DESY Zeuthen, RZ group
Email: (E-Mail Removed)
 
Reply With Quote
 
Kevin Bracey
Guest
Posts: n/a
 
      04-01-2004
In message <c4hmam$9kk$(E-Mail Removed)>
(E-Mail Removed) (Dan Pop) wrote:

> In <(E-Mail Removed)> Kevin Bracey <(E-Mail Removed)> writes:
>
> > My position is the same as the Committee's. I suggest you take it up with
> > them about whether their position can be supported with a normative quote
> > from the standard. They seem to think so (see DR#259). I'm not so
> > convinced, but I'm not terribly interested in being a language lawyer; I
> > know what my implementation is supposed to do, so that's enough for me.

>
> Do you have *any* customers/users or are you the only user of your
> implementation? If one of your customers complains, how can you *prove*
> that your implementation is conforming to the normative text of the
> standard? By quoting a DR that concludes that the text that fails to
> convince you (and not only you) is crystal clear?


You're being rather Dan Pop-ish about this. The intent of the standard is
crystal-clear, as it is spelled out in several non-normative places:

1) The summary of new C99 features mentions empty arguments.
2) At least 1 example in the main standard shows it being used.
3) The C99 rationale has *two whole paragraphs* explaining the feature.
4) The response DR#259 confirms the committee's view that the normative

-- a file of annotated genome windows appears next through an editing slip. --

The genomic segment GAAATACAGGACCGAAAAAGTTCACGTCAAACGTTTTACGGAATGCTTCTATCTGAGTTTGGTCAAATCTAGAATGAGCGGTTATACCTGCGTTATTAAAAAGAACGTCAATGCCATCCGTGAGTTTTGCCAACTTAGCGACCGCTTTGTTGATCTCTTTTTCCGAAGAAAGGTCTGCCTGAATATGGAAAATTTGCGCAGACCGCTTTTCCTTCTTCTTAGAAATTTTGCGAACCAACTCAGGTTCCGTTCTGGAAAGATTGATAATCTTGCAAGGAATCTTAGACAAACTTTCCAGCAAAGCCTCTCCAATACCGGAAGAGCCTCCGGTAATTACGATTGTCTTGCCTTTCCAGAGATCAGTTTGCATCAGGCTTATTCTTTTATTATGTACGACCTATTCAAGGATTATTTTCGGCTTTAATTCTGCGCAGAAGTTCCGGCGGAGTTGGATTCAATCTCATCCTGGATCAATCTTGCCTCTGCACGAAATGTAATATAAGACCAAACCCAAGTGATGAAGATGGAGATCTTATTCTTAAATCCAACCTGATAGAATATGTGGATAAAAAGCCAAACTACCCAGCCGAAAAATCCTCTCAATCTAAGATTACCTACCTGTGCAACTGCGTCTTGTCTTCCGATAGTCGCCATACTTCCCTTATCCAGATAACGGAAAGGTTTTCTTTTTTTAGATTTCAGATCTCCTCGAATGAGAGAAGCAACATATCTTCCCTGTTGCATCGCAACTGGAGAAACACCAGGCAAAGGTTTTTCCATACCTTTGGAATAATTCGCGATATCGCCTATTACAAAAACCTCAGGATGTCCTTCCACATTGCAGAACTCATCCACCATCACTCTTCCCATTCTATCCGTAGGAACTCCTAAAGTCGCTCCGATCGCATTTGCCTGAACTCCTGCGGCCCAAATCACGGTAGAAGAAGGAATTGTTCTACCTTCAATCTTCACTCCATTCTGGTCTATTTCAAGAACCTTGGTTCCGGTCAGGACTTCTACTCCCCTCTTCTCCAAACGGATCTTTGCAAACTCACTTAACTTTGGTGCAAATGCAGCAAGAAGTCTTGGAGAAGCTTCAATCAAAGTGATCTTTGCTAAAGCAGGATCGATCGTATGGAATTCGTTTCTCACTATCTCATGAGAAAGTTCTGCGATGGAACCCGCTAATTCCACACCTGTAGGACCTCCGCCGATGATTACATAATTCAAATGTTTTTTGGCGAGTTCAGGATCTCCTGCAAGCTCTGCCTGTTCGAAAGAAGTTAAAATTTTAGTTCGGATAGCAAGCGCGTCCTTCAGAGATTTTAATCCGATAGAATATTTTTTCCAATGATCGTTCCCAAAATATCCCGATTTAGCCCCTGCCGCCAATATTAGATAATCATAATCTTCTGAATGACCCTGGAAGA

text reflects the intended use.

Only a complete lunatic (or someone who just likes arguing for the sake of
it) would argue that our compiler was actually wrong. Although they might
be on firmer ground in C90 mode, where it still accepts it, as I'm willing to
view this as undefined behaviour (as per the rationale).

I don't quite see why you're so upset about this. If you want to resubmit
something along the lines of DR#259, I'd support you, but I really don't
believe for one second that you think our compiler is wrong to be following
the committee's explicitly expressed intent.

> >So what about this in C89? How many arguments?
> >
> > #define FRED (x,y)
> >
> > FRED(3,)
> >
> >Is it 1, thus a clear constraint violation? I don't think that would be
> >the general view, but I may be wrong.
> >
> > If it is 2 arguments, the 2nd one is definitely an empty argument. Thus
> > the concept of empty arguments exists. I assume this case is undefined